Type 2 Diabetes and Healthy Eating – How The Targeted Ketogenic Diet Works
If you enjoy following a lower-carb diet plan to better control your blood sugar levels and achieve faster weight loss, you may be interested in considering a diet plan called a targeted ketogenic diet.
If you are unfamiliar with the ketogenic diet plan, This is a very low-carb diet, containing only 5% of total calories from carbohydrates. The remaining calories come from 30% protein and 65% from dietary fat. All of this puts you in a state called ketosis, where your body relies on an alternative source of energy.
However, the problem with this type of diet, apart from the fact that it is difficult to maintain, is that you cannot do intense exercise during its use because you are not consuming the required amount of carbohydrates. In addition, food cravings are very likely, because let’s face it; It is difficult to eat without carbohydrates. You probably love your carbs and cutting them out altogether won’t be easy.
Finally, nutritional deficiencies can result from this approach. Many of the most nutritious foods in the world are carbohydrates – fruits and vegetables, and even those are limited on this diet.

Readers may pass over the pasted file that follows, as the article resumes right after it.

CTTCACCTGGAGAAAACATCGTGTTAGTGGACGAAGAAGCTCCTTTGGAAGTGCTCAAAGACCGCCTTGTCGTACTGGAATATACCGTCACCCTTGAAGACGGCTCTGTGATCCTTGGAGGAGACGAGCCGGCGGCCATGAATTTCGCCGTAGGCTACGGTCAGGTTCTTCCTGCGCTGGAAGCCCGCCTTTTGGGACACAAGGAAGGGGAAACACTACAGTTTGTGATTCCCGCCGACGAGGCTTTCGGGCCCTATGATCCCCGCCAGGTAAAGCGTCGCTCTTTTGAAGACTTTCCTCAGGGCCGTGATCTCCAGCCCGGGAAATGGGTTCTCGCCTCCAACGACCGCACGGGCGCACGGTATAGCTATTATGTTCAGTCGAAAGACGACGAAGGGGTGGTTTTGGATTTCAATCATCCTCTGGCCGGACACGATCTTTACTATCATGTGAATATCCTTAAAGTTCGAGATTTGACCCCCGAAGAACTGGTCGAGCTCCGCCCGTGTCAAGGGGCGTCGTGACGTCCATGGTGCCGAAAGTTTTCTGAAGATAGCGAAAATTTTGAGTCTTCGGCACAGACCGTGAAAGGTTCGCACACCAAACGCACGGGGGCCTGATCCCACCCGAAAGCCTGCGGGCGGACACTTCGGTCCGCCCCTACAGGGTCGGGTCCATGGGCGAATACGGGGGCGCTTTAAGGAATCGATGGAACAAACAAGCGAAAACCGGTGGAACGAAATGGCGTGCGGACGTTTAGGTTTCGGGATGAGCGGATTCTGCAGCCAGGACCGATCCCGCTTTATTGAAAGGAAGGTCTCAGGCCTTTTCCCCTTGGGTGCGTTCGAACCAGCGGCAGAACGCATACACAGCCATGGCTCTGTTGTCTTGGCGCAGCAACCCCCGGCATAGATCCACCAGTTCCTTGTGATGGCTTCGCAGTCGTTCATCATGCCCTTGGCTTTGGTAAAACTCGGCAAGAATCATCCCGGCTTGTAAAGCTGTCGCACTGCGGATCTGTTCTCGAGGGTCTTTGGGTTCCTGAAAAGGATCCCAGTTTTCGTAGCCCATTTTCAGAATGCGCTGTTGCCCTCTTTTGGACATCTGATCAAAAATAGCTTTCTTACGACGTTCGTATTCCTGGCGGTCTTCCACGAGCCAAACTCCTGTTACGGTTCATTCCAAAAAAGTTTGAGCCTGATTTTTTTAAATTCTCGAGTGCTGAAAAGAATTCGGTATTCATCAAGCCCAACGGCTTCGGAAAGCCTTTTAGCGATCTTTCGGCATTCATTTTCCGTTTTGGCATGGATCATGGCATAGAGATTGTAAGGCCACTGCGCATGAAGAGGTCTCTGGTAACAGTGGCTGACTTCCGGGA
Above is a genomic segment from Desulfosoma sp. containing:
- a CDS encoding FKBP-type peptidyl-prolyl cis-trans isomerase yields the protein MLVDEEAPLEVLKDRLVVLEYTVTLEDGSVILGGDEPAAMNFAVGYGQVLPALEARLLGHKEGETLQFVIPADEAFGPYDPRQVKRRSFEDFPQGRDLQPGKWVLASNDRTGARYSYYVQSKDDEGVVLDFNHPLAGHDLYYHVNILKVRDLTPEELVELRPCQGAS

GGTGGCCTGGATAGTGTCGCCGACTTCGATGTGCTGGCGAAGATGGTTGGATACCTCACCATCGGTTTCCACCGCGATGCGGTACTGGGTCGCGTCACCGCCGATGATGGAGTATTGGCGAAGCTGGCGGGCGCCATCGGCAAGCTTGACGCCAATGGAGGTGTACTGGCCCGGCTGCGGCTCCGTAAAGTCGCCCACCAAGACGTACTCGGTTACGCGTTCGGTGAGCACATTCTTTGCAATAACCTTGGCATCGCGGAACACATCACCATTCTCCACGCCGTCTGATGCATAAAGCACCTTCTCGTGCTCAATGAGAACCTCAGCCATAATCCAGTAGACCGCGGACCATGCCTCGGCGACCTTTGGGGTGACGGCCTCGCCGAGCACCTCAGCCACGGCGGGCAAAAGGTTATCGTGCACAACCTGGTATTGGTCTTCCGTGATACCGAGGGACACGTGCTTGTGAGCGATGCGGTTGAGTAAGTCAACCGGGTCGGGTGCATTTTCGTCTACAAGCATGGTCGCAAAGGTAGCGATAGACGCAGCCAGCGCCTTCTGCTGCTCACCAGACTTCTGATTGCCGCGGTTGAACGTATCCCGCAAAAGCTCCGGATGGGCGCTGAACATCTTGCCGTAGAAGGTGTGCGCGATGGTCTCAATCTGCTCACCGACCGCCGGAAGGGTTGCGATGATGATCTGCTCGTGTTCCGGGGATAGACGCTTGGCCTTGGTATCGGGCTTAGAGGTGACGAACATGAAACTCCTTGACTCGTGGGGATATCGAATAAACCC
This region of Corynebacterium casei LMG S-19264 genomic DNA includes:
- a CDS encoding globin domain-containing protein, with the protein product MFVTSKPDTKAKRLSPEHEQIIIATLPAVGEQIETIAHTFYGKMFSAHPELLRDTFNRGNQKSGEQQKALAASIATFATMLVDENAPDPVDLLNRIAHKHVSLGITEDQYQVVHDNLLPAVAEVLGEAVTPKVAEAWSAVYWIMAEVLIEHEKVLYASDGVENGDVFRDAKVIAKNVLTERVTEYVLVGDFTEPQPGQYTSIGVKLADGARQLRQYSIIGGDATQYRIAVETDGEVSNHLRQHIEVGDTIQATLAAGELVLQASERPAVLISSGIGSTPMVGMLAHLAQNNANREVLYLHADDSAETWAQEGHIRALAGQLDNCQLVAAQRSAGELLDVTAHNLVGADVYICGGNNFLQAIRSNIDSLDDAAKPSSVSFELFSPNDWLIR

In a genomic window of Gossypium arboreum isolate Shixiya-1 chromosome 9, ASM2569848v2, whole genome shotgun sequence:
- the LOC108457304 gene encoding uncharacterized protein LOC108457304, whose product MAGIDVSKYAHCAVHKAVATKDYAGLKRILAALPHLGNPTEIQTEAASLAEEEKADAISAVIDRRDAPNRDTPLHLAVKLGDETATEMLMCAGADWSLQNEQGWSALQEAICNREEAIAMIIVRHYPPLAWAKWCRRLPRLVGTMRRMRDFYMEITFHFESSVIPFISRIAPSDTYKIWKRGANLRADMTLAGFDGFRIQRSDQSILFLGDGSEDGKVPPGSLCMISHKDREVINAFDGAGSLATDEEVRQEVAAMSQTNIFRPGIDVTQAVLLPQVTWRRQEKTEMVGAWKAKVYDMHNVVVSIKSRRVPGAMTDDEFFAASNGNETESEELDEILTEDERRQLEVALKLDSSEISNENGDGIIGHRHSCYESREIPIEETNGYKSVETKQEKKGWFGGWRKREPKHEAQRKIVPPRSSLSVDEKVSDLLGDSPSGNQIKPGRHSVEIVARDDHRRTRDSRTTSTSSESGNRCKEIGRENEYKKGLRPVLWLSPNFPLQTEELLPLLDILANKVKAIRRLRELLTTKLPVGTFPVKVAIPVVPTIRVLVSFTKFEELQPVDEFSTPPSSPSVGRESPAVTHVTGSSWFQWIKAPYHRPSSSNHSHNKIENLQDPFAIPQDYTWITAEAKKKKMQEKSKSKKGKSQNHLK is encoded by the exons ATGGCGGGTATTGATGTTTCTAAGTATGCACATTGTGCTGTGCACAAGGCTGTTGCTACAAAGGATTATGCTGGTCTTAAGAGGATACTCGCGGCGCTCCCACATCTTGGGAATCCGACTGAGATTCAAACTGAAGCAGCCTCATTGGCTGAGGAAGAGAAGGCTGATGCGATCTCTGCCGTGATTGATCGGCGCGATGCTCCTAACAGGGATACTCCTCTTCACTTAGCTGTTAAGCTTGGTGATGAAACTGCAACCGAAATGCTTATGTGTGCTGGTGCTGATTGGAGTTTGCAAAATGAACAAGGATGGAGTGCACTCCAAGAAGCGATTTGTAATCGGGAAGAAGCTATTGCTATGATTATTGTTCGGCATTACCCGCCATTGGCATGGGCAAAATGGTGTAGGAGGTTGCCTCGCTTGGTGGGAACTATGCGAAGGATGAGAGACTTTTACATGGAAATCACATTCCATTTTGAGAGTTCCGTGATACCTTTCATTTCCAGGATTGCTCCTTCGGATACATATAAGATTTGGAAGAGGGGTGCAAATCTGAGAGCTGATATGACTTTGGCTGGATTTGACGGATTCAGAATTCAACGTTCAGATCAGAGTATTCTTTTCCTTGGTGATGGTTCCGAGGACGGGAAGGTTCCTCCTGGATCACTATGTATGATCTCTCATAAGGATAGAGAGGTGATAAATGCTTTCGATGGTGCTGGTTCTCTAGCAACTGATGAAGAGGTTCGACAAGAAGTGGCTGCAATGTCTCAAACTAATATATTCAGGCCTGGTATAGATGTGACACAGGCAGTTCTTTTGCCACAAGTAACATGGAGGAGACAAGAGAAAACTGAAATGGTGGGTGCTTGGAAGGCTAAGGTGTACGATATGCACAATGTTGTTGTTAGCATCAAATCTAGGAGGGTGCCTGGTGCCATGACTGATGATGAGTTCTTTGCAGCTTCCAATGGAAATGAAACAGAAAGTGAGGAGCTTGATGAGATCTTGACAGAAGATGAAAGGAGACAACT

Enter the targeted ketogenic diet. What is the targeted ketogenic diet all about? With this diet plan, you do things a little differently. Rather than constantly keeping your carb intake low, you will increase your carb intake by adding more carbs to your diet during times when you are active. By doing this, you’ll give your body the fuel it needs to complete the movement workout while ensuring you can still maintain a good nutritional intake. As long as you choose nutrient-dense foods when choosing these carbs, you should have no problem meeting your nutritional needs.
How many carbs you add during this time depends on your goals…
<li> the amount of exercise you do and</li>
<li> the intensity </li>
</ul> So note that it is variable. However, most people will easily get away with 25-50 grams of carbs pre-workout and another 25-50 grams post-workout. Potentially, this will give you 400 calories of carbs to play with, so feast on nutrient-dense foods like...
<li> sweet potatoes, </li>
<li> beans, </li>
<li> Oats, </li>
<li> fruits and </li>
<li> Vegetables. </li>
</ul> If you're interested in the ketogenic diet but don't want to go full-on ketogenic, you should definitely consider this approach. Maybe it's the best for you.
Thanks to Beverleigh H Piepers